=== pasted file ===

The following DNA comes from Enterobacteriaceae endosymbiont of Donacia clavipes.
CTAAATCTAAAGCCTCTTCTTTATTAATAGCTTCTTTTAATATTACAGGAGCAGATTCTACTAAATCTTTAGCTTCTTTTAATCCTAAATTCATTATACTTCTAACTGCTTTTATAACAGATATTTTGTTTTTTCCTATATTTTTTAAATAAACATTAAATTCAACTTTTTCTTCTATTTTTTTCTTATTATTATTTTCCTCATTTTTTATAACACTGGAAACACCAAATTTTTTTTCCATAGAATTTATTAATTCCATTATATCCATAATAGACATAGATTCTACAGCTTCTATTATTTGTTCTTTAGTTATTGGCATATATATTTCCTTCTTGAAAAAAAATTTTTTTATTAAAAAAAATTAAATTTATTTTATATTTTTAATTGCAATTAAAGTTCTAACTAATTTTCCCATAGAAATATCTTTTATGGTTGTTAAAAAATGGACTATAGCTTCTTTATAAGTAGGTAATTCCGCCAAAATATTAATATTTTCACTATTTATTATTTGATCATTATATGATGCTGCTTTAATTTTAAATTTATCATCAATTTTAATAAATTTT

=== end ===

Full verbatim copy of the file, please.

The following DNA comes from Enterobacteriaceae endosymbiont of Donacia clavipes.
CTAAATCTAAAGCCTCTTCTTTATTAATAGCTTCTTTTAATATTACAGGAGCAGATTCTACTAAATCTTTAGCTTCTTTTAATCCTAAATTCATTATACTTCTAACTGCTTTTATAACAGATATTTTGTTTTTTCCTATATTTTTTAAATAAACATTAAATTCAACTTTTTCTTCTATTTTTTTCTTATTATTATTTTCCTCATTTTTTATAACACTGGAAACACCAAATTTTTTTTCCATAGAATTTATTAATTCCATTATATCCATAATAGACATAGATTCTACAGCTTCTATTATTTGTTCTTTAGTTATTGGCATATATATTTCCTTCTTGAAAAAAAATTTTTTTATTAAAAAAAATTAAATTTATTTTATATTTTTAATTGCAATTAAAGTTCTAACTAATTTTCCCATAGAAATATCTTTTATGGTTGTTAAAAAATGGACTATAGCTTCTTTATAAGTAGGTAATTCCGCCAAAATATTAATATTTTCACTATTTATTATTTGATCATTATATGATGCTGCTTTAATTTTAAATTTATCATCAATTTTAATAAATTTT